Crystal Cove

Crystal Cove. The name alone evokes an image of tranquility and nourishment for the mind and soul.
I’d heard of this place for years from my friend Cinda. She used to live in Crystal Cove, a beach village where people owned the cottages, but a company owned the land.

Ready to catch a wave
Ready to catch a wave

As a child in the mid-1940s, Cinda and her family house-sat at one of the beach cottages. Within a few years, her grandmother had purchased one for the family to use. Cottage #6. From then on, Cinda spent all summer, every summer, at Crystal Cove.
After she married, she and her husband had the opportunity to live full time in the family cottage. His work took them away, but eventually it brought them back. And she lived there until 2001 when the state, which had purchased the land, evicted all residents. Not without a fight, but the end result was her home was gone.
The state created a new California State Park, called Crystal Cove, and rehabbed some of the cottages to use as rentals. Though Cinda had to leave her home, it is not – at least not yet – one of the cottages the state has chosen to rehab.

Cinda's old home
Cinda’s old home

While in southern California, we had the opportunity to rent one of the beach cottages because a family had to cancel their reservation. And we were joined by two of her friends – one an old friend whose family beach cottage, Cottage #11, also sits empty and not rehabbed, and the other an old friend who was once Cinda’s roommate in Cottage #6.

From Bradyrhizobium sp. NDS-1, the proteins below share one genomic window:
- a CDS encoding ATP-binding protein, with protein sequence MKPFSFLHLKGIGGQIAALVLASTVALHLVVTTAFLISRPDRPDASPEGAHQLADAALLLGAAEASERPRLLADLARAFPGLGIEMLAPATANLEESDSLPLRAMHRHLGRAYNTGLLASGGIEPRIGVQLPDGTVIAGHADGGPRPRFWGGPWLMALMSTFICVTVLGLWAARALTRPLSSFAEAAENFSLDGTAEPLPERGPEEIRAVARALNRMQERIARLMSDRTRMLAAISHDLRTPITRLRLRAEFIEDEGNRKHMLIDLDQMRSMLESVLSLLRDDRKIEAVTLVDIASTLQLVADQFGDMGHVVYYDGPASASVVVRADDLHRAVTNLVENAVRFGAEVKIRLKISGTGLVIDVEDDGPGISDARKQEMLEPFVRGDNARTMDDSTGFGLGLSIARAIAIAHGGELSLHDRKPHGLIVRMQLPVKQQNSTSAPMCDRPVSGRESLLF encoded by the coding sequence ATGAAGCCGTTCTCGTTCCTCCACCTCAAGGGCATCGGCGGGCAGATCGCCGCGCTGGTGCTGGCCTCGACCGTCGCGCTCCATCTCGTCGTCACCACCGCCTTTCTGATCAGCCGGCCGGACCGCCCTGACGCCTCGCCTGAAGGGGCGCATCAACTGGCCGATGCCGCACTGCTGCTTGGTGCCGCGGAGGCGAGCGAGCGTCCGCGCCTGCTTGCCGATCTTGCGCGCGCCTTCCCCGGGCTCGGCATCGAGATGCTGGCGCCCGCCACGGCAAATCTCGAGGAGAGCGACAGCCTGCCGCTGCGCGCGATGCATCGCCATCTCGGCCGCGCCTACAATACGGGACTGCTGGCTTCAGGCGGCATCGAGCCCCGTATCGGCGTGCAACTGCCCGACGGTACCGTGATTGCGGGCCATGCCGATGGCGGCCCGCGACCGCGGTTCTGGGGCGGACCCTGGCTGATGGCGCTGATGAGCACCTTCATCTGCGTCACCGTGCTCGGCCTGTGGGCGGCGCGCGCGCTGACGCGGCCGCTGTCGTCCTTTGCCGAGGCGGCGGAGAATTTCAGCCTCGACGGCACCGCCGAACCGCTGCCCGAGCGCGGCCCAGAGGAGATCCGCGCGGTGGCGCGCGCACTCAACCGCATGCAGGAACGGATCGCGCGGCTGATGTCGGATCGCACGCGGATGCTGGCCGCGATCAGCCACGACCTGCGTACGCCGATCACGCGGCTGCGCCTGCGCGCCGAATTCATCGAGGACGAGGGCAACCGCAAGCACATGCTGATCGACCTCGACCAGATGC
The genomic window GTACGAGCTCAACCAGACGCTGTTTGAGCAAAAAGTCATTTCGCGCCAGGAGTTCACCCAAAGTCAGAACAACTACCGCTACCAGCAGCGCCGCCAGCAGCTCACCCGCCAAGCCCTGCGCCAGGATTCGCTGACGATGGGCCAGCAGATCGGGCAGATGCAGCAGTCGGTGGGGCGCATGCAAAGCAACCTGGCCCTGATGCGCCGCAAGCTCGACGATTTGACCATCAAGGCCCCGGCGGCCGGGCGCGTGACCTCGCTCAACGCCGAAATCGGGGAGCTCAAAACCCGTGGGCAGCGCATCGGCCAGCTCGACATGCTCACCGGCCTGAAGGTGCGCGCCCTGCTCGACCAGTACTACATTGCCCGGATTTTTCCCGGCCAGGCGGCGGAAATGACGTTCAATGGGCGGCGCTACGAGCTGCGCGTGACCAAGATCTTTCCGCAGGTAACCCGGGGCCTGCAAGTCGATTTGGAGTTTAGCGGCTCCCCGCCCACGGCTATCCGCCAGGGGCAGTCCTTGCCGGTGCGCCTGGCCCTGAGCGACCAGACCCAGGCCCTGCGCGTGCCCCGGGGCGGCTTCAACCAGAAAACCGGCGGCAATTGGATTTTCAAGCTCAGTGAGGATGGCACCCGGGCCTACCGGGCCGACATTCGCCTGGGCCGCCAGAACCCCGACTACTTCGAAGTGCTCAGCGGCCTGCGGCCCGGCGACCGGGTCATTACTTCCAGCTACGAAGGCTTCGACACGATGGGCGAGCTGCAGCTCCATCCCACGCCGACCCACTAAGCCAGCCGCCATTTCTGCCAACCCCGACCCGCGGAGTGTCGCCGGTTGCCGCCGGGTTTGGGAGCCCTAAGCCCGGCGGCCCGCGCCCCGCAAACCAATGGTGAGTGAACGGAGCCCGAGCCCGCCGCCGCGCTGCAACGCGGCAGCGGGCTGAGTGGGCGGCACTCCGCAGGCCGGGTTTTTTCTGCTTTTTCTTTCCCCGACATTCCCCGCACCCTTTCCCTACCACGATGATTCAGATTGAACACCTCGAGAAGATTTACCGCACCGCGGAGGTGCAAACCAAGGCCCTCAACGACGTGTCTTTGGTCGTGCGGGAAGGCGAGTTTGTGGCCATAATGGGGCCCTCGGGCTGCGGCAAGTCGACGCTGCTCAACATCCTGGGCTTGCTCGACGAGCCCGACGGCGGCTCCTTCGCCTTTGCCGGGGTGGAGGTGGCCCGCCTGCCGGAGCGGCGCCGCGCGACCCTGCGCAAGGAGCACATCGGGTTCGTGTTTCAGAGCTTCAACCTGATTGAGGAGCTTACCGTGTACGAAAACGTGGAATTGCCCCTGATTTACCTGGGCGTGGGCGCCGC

The three women had been back to Crystal Cove, but none had found the opportunity to spend a night.

Front porch, and there's a reflection of Cinda gazing at the ocean
Front porch, and there’s a reflection of Cinda gazing at the ocean

Years ago, when Cinda and her friends were there, the hill behind the cove was covered in grass and cattle rather than the McMansions of today. Then, the occasional deer could be seen on the beach. And once a bobcat was spotted.

Tidepools at Crystal Cove
Tidepools at Crystal Cove

We had one day and one night to be in Crystal Cove, the day and night just before the full moon. And although it had been somewhat cool, often overcast, and sometimes rainy for the eight days we’d spent in Mission Viejo, the morning of our visit to Crystal Cove dawned clear and bright.
And it only got better. Warm, breezy, sparkly clear. It could not have been more perfect.
We arrived early enough to have beach time and a great lunch in the beachside restaurant before we checked into our cottage. #18, up on the hill, overlooking the whole beach and cottages below. Including Cinda’s old cottage.
Crystal Cove. Wide open sea, and twenty-six miles straight out our door, Santa Catalina Island.

Santa Catalina Island in the background
Santa Catalina Island in the background

Crystal Cove. Tide pools with starfish clinging to the undersides of huge rocks.


Crystal Cove. Large rocks covered with mussels, and when the word is spoken aloud, gives a whole new meaning to the term “muscle beach.”